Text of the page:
Lourdes Garcia-Navarro

Lourdes Garcia-Navarro is an NPR international correspondent covering South America for NPR. She is based in Sao Paulo, Brazil.

Previously, she served a NPR's correspondent based in Israel, reporting on stories happening throughout the Middle East. She was one of the first reporters to enter Libya after the 2011 Arab Spring uprising began and spent months painting a deep and vivid portrait of a country at war. Often at great personal risk, Garcia-Navarro captured history in the making with stunning insight, courage and humanity.

For her work covering the Arab Spring, Garcia-Navarro was awarded a 2011 George Foster Peabody Award, a Lowell Thomas Award from the Overseas Press Club, and an Edward R. Murrow Award from the Corporation for Public Broadcasting and the Alliance for Women and the Media's Gracie Award for Outstanding Individual Achievement.

Before her assignment to Jerusalem began in 2009, Garcia-Navarro served for more than a year as NPR News' Baghdad Bureau Chief and before that three years as NPR's foreign correspondent in Mexico City, reporting from that region as well as on special assignments abroad.

Garcia-Navarro got her start in journalism as a freelancer with the BBC World Service and Voice of America, reporting from Cuba, Syria, Panama and Europe. She later became a producer for Associated Press Television News before transitioning to AP Radio. While there, Garcia-Navarro covered post-Sept. 11 events in Afghanistan and developments in Jerusalem. In 2002, she began a two-year reporting stint based in Iraq.

In addition to the Murrow award, Garcia-Navarro was honored with the 2006 Daniel Schorr Journalism Prize for a two-part series "Migrants' Job Search Empties Mexican Community." She contributed to NPR News reporting on Iraq, which was recognized with a 2005 Peabody Award and a 2007 Alfred I. duPont-Columbia University Silver Baton.

Garcia-Navarro holds a Bachelor of Science degree in International Relations from Georgetown University and an Master of Arts degree in journalism from City University in London.

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Latin America
9:02 am
Sat March 28, 2015

In Argentina, Friends, Families Torn Apart By Political Discord

Originally published on Sat March 28, 2015 10:56 am

Copyright 2015 NPR. To see more, visit http://www.npr.org/.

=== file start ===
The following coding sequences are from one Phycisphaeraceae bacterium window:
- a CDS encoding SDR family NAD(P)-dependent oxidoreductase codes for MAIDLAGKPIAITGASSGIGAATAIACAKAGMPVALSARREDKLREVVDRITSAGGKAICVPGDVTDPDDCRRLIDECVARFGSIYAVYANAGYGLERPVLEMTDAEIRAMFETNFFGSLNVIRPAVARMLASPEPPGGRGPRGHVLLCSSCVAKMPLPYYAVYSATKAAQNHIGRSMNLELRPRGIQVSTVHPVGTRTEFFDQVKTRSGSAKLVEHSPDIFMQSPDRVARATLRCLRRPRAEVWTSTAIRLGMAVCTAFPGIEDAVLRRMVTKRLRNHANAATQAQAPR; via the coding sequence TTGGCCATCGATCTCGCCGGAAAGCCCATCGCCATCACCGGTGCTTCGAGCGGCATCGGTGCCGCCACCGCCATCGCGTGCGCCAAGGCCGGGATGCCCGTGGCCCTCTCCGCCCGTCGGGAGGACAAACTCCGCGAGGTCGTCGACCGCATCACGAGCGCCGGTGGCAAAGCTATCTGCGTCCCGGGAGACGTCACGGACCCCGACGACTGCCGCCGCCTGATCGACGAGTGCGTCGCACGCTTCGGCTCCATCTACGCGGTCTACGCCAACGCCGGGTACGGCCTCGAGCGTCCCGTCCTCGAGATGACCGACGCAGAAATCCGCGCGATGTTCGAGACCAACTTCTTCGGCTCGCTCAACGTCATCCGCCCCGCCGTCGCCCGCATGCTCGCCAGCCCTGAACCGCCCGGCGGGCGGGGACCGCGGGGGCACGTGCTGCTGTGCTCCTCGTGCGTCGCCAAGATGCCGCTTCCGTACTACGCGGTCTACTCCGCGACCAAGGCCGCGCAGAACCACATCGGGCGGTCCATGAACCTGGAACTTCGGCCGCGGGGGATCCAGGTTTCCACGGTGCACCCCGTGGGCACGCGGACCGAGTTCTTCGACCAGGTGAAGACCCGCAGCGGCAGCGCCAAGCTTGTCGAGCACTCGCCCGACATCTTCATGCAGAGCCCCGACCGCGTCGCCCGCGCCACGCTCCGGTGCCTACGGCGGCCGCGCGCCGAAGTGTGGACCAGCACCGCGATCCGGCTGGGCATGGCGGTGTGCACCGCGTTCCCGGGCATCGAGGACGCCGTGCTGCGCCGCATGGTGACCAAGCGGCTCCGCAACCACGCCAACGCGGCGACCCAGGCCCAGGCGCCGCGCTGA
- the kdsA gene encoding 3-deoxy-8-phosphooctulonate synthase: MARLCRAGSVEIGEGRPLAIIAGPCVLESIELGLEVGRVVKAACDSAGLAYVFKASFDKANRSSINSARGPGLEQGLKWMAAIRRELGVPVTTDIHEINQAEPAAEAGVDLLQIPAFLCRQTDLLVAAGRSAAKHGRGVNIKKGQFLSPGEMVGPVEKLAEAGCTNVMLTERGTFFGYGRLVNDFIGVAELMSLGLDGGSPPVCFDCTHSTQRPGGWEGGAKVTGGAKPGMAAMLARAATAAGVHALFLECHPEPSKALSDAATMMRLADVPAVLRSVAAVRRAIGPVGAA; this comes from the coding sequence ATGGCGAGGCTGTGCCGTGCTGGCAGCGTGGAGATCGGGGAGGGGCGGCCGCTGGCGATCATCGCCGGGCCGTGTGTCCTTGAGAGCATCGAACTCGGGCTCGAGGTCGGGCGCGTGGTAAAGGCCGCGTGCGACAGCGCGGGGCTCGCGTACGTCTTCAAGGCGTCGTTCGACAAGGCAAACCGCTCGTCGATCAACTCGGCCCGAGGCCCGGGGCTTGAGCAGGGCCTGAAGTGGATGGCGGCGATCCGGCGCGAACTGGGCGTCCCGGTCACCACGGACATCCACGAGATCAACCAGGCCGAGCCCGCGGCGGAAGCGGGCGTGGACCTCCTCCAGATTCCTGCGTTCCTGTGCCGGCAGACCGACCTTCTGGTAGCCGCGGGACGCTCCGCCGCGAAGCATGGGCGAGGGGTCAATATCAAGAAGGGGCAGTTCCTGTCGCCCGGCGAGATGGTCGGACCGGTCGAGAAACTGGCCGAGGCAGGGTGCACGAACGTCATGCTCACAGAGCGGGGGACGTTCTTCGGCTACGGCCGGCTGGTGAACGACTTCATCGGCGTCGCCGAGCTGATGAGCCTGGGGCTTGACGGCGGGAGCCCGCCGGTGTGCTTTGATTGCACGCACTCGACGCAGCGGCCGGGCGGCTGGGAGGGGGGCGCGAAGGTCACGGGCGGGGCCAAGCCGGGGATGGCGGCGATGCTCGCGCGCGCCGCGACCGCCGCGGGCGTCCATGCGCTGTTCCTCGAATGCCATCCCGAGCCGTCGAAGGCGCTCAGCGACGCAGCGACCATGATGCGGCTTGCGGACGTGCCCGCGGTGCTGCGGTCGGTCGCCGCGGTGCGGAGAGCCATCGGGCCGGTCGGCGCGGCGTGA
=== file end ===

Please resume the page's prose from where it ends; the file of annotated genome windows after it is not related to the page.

Parallels
5:07 pm
Fri March 27, 2015

After Abuse In A Peruvian Circus, A Bear Awaits A New Home

Cholita, an Andean bespectacled bear, was rescued from a circus in Peru after suffering from abuse. An animal welfare group is now attempting to take Cholita to the U.S.
Courtesy of Animal Defenders International

Originally published on Fri March 27, 2015 9:59 pm

In Peru, a beleaguered bear is looking for a new home.

And the former circus animal is getting high-profile help from Michael Bond, the British author of the well-loved children's books about Paddington bear.

The tale of Cholita, an Andean spectacled bear like the fictional Paddington, is less the stuff of children's books and more of horror films.

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Parallels
5:36 pm
Fri March 13, 2015

Drumbeat Grows Louder For Impeachment Of Brazil's Rousseff

Embattled Brazilian President Dilma Rousseff (shown here at the 21st International Construction Salon in Sao Paulo, Brazil, on Tuesday) was elected four months ago. Her administration has been hit hard by economic problems and a massive corruption scandal at the state oil company, Petrobras.
Nelson Almeida AFP/Getty Images

Originally published on Fri March 13, 2015 8:00 pm

This week, President Dilma Rousseff descended the famous ramp designed by Oscar Neiymeyer in the presidential palace of Planalto to a crowd of women chanting her name.

The carefully choreographed ceremony was intended to show Rousseff — who was signing into law a ban on femicide — as a leader who has broad support.

But the night before the scene was a very different one. While she was addressing the country on TV, people grabbed their pots and pans and banged on them in protest.

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Latin America
8:17 am
Sat February 21, 2015

Minor Characters Take The Stage In Argentina's Real-Life Murder Mystery

Diego Lagomarsino, a computer expert who gave late prosecutor Alberto Nisman the gun that killed him, speaks to reporters during a press conference in Buenos Aires last month.
Rodrigo Abd AP

Originally published on Mon February 23, 2015 3:33 pm

The locksmith. The journalist. The computer technician. The waitress. The carpenter.

They are a rotating cast of characters connected to prosecutor Alberto Nisman and the deepening mystery surrounding his death last month. Famous for a moment, they have fed Argentina's obsession with conspiracy.

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Latin America
5:15 pm
Wed February 18, 2015

In Argentina, Marchers Mark One Month Since Prosecutor's Death

Originally published on Wed February 18, 2015 6:59 pm

Copyright 2015 NPR. To see more, visit http://www.npr.org/.

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